Annual Fusion Center Assessment Recognizes Growth, Maturity, and Importance of FCLP

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KY Dept. of Homeland Security

The Naval Postgraduate School Center for Homeland Defense and Security’s Fusion Center Leaders Program (FCLP) was identified as one of the top 10 federal support programs that enable fusion center leaders to fill gaps and increase performance in their organization’s capabilities, according to the annual   assessment final report released by the Department of Homeland Security on July 22.

The 2013 National Network of Fusion Center Final Report summarizes the capacity and performance of the nation’s fusion centers from August 1, 2012, through July 31, 2013. The results are an aggregation of information collected from 78 fusion centers and federal partners.

“This graduate-level program examines key questions and issues facing fusion center leaders and their role in homeland security, public safety, and the Information Sharing Environment (ISE),” the report said of the FCLP. “This program is designed to enhance critical thinking related to homeland security and public safety issues at the federal, state, local, tribal, and territorial levels.”

State and major urban area fusion centers are state and locally owned intelligence gathering and sharing operations. They bring together multiple agencies to analyze crime and threats in their area of responsibility. Their subsequent reports are used to help ensure their communities are safe and secure, as well as complement the federal intelligence enterprise.

CHDS launched the FCLP in 2010 with support from the DHS’ Office of Intelligence and Analysis and other federal partners. The aim was to enhance the management capabilities across the national network of fusion centers and share best practices in information sharing and leadership.

“The partnership with NPS/CHDS to deliver the FCLP to fusion center leadership is a critical element in our overall effort to mature the National Network of Fusion Centers,” said Scott McAllister, Deputy Under Secretary Department of Homeland Security Office of Intelligence and Analysis. “The FCLP provides a unique opportunity to think critically about the challenges and opportunities facing the National Network, while at the same time engaging in dialogue with course facilitators, which include fusion center stakeholders and customers, as well as congressional partners and representatives from the privacy and civil liberties advocacy community.”

FCLP differs from its peers in that it is not a training program, but a graduate-style educational program. The program content parallels the CHDS master’s degree graduate program in addressing emerging topics, but fine-tunes the education to the fusion center enterprise. CHDS has been able to leverage experts that include leading practitioners in domestic intelligence, privacy and civil liberties advocacy community members, NPS faculty, and even graduates of the CHDS program who return to instruct as subject matter experts.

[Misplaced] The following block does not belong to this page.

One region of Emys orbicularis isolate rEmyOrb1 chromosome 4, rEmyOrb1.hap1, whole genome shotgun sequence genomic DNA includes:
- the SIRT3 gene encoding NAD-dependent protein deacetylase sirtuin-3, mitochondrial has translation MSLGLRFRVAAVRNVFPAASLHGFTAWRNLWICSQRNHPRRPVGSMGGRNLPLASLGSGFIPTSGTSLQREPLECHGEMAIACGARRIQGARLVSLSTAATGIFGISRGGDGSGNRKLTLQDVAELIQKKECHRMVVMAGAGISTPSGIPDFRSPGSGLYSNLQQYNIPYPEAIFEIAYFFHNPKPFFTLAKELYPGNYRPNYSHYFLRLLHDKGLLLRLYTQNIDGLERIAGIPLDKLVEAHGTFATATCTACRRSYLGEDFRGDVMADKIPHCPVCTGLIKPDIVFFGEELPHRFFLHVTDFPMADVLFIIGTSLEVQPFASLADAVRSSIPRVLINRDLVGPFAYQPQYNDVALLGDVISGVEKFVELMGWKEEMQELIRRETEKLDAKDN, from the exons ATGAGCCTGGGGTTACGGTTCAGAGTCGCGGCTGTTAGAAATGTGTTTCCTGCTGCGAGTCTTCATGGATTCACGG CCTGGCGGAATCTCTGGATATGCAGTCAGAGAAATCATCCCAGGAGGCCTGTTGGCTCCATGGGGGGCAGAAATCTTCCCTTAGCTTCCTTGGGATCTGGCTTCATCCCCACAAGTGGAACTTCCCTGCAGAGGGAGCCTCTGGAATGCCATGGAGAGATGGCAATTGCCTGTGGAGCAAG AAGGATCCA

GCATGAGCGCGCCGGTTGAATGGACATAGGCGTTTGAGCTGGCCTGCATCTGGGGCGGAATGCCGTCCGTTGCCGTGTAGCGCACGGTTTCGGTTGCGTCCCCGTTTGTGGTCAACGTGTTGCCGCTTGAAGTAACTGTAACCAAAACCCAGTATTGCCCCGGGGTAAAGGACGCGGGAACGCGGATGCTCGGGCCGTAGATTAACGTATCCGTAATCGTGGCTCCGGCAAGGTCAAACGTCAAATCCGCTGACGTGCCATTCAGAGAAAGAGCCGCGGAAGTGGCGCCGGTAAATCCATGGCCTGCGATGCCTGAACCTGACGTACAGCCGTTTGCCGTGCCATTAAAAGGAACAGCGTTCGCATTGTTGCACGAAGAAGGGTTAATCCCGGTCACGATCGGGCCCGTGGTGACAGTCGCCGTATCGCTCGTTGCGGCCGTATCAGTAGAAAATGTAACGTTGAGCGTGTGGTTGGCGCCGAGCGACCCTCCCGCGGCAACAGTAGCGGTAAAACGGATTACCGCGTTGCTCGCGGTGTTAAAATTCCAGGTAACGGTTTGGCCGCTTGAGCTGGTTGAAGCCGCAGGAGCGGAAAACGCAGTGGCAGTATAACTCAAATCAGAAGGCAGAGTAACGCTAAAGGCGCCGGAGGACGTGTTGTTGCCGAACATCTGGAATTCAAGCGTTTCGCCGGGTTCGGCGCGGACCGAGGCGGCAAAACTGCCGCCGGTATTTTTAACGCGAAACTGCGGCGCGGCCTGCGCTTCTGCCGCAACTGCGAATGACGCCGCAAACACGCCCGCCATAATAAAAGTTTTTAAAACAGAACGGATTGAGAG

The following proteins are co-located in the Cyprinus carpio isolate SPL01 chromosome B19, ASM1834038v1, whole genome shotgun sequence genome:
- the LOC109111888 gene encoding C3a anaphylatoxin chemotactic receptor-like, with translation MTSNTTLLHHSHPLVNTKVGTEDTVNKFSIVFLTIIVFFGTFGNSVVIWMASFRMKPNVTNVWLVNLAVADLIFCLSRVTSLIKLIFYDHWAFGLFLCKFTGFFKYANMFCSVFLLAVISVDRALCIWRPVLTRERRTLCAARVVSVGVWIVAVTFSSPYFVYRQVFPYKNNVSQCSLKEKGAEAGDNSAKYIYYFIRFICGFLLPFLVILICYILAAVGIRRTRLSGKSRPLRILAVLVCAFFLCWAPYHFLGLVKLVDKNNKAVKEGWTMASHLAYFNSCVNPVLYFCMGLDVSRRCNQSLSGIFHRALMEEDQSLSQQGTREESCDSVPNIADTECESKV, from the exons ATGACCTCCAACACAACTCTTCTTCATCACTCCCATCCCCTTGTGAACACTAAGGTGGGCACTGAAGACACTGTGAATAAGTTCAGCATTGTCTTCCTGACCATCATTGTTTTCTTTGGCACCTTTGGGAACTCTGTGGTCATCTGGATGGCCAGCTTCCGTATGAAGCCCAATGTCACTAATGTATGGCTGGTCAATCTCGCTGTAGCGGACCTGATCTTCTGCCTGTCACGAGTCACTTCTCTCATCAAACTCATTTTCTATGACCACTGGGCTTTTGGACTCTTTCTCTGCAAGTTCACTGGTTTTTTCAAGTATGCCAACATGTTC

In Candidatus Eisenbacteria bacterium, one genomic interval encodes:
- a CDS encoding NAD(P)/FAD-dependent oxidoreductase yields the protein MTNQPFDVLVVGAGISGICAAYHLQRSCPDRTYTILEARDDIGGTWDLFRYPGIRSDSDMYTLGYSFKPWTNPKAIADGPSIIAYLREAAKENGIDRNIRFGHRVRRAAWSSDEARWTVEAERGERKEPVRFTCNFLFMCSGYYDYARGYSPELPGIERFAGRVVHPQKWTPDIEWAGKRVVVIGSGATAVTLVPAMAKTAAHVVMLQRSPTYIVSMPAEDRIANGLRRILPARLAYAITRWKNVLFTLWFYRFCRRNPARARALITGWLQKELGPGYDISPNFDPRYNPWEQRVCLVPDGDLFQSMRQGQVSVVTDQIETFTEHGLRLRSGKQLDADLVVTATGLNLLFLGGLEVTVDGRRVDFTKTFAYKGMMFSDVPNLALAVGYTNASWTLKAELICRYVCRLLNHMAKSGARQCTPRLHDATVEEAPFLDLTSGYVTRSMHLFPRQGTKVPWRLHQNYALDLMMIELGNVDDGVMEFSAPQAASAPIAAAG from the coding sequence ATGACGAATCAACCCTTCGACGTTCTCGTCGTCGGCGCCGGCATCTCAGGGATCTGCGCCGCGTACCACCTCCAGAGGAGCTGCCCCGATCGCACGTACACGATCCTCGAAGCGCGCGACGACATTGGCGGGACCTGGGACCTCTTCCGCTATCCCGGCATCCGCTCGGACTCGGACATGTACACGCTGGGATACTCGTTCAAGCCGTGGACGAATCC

“It’s important to note that fusion center leaders attribute CHDS/FCLP as the go-to place for expertise in managing intelligence and information sharing entities,” said NPS faculty member Robert Simeral, director of the FCLP.  “This recognition highlights the center’s expertise in intelligence, information sharing and collaboration.  FCLP has the unique ability to collaborate with subject matter experts, fusion center leaders and federal, state and local partners to provide a one of a kind academic experience.”

Based on assessment results, federal partners are better informed to prioritize their fusion center support and gap-mitigation activities, and education and training topped those priorities, the report said.

Among the conclusions stemming from the survey:

  • Fusion centers continue to achieve and sustain capabilities, with notable progress over the last three years in documenting and approving foundational plans, policies, or standard operating procedures (SOPs).
  • Concerns about turnover in key positions were raised in the 2012 Final Report. These concerns are steadily being addressed given the improvements seen during the assessment period; even further reductions in turnover are expected for the next 12 months.
  • Coordination and integration of field-based federal operations remains an area of emphasis for DHS and the FBI, along with other agencies, and many of the findings in this Final Report reflect the enhanced engagement of federal agencies with the National Network.
  • The results of the assessment demonstrate an overall decrease in federal funding, while selectively targeting federal investment into the National Network to generate tangible performance outcomes.

See the report: 2013 National Network of Fusion Centers Final Report.pdf.

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